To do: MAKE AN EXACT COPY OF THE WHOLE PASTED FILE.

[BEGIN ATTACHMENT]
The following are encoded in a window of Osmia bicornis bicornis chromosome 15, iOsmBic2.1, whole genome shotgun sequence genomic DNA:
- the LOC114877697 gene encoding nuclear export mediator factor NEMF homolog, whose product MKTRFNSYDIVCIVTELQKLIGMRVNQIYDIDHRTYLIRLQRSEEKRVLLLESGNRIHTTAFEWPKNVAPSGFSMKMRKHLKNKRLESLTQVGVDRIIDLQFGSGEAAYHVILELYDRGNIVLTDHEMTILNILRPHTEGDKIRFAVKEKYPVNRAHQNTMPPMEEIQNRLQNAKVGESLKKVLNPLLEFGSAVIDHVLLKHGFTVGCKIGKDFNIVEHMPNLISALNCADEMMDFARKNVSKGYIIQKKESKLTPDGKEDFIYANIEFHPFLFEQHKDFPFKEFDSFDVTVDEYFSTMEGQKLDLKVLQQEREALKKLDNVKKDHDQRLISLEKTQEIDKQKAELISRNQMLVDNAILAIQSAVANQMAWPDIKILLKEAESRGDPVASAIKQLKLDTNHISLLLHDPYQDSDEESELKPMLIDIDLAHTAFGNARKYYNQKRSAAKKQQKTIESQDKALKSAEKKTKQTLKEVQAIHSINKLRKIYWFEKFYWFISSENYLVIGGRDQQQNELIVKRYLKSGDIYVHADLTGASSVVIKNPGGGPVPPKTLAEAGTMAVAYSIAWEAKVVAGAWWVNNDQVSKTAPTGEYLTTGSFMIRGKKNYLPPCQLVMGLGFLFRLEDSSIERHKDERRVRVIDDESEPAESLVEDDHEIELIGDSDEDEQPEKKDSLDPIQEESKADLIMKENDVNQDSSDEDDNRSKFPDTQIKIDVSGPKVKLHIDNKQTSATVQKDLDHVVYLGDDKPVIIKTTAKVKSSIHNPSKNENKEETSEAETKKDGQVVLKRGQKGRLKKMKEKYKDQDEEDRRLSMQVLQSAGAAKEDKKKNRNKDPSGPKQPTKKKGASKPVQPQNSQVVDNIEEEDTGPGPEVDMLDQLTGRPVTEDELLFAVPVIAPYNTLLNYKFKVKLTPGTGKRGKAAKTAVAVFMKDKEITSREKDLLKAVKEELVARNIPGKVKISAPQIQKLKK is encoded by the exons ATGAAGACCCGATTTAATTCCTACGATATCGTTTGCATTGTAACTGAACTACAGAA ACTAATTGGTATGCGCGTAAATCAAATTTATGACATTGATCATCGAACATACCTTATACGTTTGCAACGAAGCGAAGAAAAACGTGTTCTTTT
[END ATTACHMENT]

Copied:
The following are encoded in a window of Osmia bicornis bicornis chromosome 15, iOsmBic2.1, whole genome shotgun sequence genomic DNA:
- the LOC114877697 gene encoding nuclear export mediator factor NEMF homolog, whose product MKTRFNSYDIVCIVTELQKLIGMRVNQIYDIDHRTYLIRLQRSEEKRVLLLESGNRIHTTAFEWPKNVAPSGFSMKMRKHLKNKRLESLTQVGVDRIIDLQFGSGEAAYHVILELYDRGNIVLTDHEMTILNILRPHTEGDKIRFAVKEKYPVNRAHQNTMPPMEEIQNRLQNAKVGESLKKVLNPLLEFGSAVIDHVLLKHGFTVGCKIGKDFNIVEHMPNLISALNCADEMMDFARKNVSKGYIIQKKESKLTPDGKEDFIYANIEFHPFLFEQHKDFPFKEFDSFDVTVDEYFSTMEGQKLDLKVLQQEREALKKLDNVKKDHDQRLISLEKTQEIDKQKAELISRNQMLVDNAILAIQSAVANQMAWPDIKILLKEAESRGDPVASAIKQLKLDTNHISLLLHDPYQDSDEESELKPMLIDIDLAHTAFGNARKYYNQKRSAAKKQQKTIESQDKALKSAEKKTKQTLKEVQAIHSINKLRKIYWFEKFYWFISSENYLVIGGRDQQQNELIVKRYLKSGDIYVHADLTGASSVVIKNPGGGPVPPKTLAEAGTMAVAYSIAWEAKVVAGAWWVNNDQVSKTAPTGEYLTTGSFMIRGKKNYLPPCQLVMGLGFLFRLEDSSIERHKDERRVRVIDDESEPAESLVEDDHEIELIGDSDEDEQPEKKDSLDPIQEESKADLIMKENDVNQDSSDEDDNRSKFPDTQIKIDVSGPKVKLHIDNKQTSATVQKDLDHVVYLGDDKPVIIKTTAKVKSSIHNPSKNENKEETSEAETKKDGQVVLKRGQKGRLKKMKEKYKDQDEEDRRLSMQVLQSAGAAKEDKKKNRNKDPSGPKQPTKKKGASKPVQPQNSQVVDNIEEEDTGPGPEVDMLDQLTGRPVTEDELLFAVPVIAPYNTLLNYKFKVKLTPGTGKRGKAAKTAVAVFMKDKEITSREKDLLKAVKEELVARNIPGKVKISAPQIQKLKK is encoded by the exons ATGAAGACCCGATTTAATTCCTACGATATCGTTTGCATTGTAACTGAACTACAGAA ACTAATTGGTATGCGCGTAAATCAAATTTATGACATTGATCATCGAACATACCTTATACGTTTGCAACGAAGCGAAGAAAAACGTGTTCTTTT